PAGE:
Judah rose to help its underprivileged brother, and did not use the occasion to bully or use its secure standing to abuse its less fortunate neighbour.
Brother or Beast
What distinguishes us from animals is precisely this: Beasts target and hunt down their prey in their weak moments or attack their weaknesses; human beings get elevated by their humanness towards one another or to a family of their own. If we move to take advantage of one another’s vulnerable moments or of frailties, we are feral and not people. We move from been human and humane to bestiality and animal-like by the way we treat one another.
It is significant that God created man from the dust of the ground on the same day and from the same material that He created animals. The only difference is that God fashioned man by Himself and also breathed His Spirit into him to make him a living being. That’s why animals are said to have and live by five senses, while man transcends with a distinct attribute of having a sixth sense.
Mankind or humankind was created with a unique ability to communicate and have relationship with God, besides being endowed with ability to exist in an earthly environment. Man and woman have the significant capacity to be children of your Father in heaven. He causes his sun to rise on the evil and the good, and sends rain on the righteous and the unrighteous (Matt 5:45).
Human race alone has the capacity to ascend to heights of divine nature or descend to the depths of depravity of brutishness. No other creation has this amplitude and aptitude, for flora and fauna can never transcend to be persons or people, whatever be the progress touted by scientific or technological advancements. By our choices, we can attain to true manhood and womanhood, being basic human beings.
Blithe and Bane of Brotherhood
The history between Abraham and Lot illustrates well who acted with brotherly kindness, and who rose to be the true nature of kinship. In Gen 13:1-11, when there was altercation between their servants, it was Abraham who took the right attitude, and solved the issue amicably. He tells Lot to move to another area, and gives him the first choice of the direction and the place he would choose.
It was to Abraham that God gave the promise of the land, and he took Lot along since Lot had lost his father, Abraham’s brother. Lot was blessed and grew rich by the outfall from Abraham’s riches and bounty from Egypt, because he tagged along with Abraham in the position of a son. Lot was the younger and, by right, should have given the right of way to Abraham. Yet, it was Abraham, the one who had the promise, the provision, the prosperity, and the position, who chose to step back to give his nephew Lot the first choice.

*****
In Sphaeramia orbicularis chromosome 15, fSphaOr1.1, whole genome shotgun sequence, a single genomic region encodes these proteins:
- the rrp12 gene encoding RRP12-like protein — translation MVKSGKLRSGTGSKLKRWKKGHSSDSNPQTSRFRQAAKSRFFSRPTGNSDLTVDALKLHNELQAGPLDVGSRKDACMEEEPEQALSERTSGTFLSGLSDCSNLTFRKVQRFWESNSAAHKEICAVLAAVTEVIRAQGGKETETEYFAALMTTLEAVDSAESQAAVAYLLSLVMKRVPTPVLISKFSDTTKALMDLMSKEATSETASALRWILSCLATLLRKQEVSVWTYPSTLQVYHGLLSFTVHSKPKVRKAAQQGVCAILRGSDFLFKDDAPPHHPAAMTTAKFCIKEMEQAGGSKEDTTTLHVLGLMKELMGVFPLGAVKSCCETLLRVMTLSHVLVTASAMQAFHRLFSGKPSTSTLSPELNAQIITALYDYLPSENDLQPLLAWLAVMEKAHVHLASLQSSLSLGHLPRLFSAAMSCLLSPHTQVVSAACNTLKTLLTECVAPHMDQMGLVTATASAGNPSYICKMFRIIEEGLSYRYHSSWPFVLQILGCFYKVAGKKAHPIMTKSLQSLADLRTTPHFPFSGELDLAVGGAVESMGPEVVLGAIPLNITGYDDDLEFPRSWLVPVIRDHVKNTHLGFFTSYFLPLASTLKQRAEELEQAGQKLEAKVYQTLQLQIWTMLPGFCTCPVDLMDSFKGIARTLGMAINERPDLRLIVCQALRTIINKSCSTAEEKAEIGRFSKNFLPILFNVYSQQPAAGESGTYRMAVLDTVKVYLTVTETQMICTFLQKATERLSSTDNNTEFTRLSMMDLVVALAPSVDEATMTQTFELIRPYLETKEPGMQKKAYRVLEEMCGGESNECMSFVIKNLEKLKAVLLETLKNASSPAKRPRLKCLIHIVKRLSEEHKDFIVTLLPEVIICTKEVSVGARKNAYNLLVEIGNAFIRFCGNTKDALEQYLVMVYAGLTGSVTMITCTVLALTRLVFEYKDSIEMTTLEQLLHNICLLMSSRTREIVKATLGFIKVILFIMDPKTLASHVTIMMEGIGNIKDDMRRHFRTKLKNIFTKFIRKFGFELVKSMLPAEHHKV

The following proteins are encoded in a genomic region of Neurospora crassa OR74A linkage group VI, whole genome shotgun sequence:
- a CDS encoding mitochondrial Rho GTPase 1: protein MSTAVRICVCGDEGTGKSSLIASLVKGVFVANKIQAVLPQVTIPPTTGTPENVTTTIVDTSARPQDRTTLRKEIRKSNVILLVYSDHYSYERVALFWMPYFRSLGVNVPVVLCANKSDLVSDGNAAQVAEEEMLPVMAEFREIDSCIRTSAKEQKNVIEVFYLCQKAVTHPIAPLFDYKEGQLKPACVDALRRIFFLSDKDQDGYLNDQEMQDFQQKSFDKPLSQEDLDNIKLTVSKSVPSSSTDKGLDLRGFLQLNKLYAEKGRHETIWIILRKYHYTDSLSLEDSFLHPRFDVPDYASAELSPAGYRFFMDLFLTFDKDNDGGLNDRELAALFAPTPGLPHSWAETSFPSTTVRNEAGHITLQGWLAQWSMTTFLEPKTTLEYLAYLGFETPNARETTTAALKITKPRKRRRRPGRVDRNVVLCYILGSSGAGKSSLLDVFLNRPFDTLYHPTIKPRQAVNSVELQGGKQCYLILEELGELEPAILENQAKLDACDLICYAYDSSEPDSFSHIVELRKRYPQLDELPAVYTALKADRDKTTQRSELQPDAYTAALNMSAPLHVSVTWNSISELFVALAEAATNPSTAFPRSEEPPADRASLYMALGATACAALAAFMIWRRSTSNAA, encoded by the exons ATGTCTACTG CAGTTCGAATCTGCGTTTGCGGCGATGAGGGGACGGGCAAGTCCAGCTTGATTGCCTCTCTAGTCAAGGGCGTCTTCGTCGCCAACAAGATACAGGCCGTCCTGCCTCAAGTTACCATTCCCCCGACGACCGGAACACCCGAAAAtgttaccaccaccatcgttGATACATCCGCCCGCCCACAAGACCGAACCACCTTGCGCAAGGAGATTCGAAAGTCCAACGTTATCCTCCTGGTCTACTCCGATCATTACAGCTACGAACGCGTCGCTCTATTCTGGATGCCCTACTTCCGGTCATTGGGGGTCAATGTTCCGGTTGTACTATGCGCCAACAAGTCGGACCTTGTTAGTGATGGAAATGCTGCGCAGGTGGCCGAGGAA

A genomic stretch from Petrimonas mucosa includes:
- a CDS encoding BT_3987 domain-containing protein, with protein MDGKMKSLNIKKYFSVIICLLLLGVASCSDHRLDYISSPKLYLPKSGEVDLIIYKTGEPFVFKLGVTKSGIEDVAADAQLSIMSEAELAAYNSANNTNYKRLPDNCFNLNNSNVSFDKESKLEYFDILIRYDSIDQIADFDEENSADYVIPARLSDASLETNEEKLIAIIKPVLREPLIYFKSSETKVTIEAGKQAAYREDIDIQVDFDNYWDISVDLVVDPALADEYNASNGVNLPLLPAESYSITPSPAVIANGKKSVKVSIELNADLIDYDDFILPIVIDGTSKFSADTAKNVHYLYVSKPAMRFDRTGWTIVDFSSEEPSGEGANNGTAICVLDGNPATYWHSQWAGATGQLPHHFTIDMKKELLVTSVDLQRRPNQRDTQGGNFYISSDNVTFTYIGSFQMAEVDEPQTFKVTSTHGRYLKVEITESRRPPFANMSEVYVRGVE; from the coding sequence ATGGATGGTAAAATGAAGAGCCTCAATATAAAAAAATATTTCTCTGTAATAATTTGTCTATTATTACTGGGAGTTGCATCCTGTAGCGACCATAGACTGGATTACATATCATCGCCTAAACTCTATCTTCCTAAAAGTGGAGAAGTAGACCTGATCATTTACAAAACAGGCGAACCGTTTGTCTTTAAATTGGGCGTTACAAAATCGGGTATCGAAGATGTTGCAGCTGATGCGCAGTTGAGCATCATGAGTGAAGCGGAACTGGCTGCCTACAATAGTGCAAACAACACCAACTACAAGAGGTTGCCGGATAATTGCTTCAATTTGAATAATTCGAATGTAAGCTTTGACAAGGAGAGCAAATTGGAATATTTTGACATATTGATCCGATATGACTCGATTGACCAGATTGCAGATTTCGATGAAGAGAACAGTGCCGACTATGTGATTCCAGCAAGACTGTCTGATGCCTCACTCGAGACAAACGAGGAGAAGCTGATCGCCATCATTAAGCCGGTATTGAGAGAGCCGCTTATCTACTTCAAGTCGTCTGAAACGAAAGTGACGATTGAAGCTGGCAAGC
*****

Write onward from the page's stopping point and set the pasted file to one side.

What an attitude that is Christlike and dignified honoring of relationship in an age and time when being elder means having the authority and right. Abraham rose to the heights of divinity and did not descend to the inherent depravity of human nature!
This then is the price of brotherhood and the cost of being a sibling, a relative, a parent, a companion, being partners and heirs together in the gracious gift of life. One needs to lay down one’s self in order to be a brother and a kin to those in the family of God. This is the cost of maintaining the unity and oneness in family, most importantly in the family of God, and the community of faith. This is the attitude is evidenced by the Apostle Paul who instructs his disciple and co-worker in Christ, Philemon, to extend mercy and acceptance to his runaway slave Onesimus.
Brotherly Kindness of Jesus
Scripture shows us that Jesus, is the firstborn in the family of God, and as such, is our elder brother, for He calls us His brothers and sisters. He shows us the way to be brotherly and exercise the family ties in an outstanding manner, even laying down His life for us to make us part of His family. He is not jealous of us, doesn’t work or scheme against us, took the lower place in order to elevate us, does not estrange us from the Father. Rather, He died on the cross to reconcile us to one another, and as one new community, reconciled to and with God.
He gave us and still gives us access to His and our Father, shares with us all the blessings and riches of grace He has received through His spotless life as a man, calls us by His name and allows the freedom to exercise authority in His name, and is making a place for us to be with Him in eternity.
We, therefore, have no excuse but to be like Him, brotherly and extending kindness, sharing in our good things and wealth, with others in the family of God. This is what was evidenced in the early church, which is why people from different blocks of life and from every sector of society chose to be part of His family. This in spite of the fact that being part of the church, His family, would bring on them persecution and prison, hardships and suffering.
Being Brotherly, How is it Today?
Too often today, with our rush to acquire and win the race of life, we consider being Brotherly, a burden and not a boon. With our individualistic outlooks and our frenzied attempts to live for ourselves, we consider being brotherly a bother, and not a blessing.
Being a brother (or a sister) is out of fashion even in our own families and households, that we don’t even consider the family of God. Kings, leaders, and others, have killed, exploited, rejected, and thrown out even family members for the sake of position, fame, name, possessions, etc.
Being a brother did not cause Abraham to lose, for God blessed him, nor Judah to diminish. Its a myth that we will forfeit when we care for others. In reality, there will be a tremendous positive gain for those who follow the example.of Christ!
In this competitive world, will we victimize others to our own gain, or will we help them gain even at our own cost? Will we follow the way of Christ and His Apostles, or will we choose the way of this world and of its minions?
Whom are we going to imitate when there is much validation in the scriptures, both the Old and New Testaments, what it means to be brotherly, in every sense of the Word? Do we rise above the trends of this world and care for the underdog as did Judah in thr days of old?
God give us grace to imitate Christ our prototype, and live in this selfish world as a rebuke to its patterns and persuasions!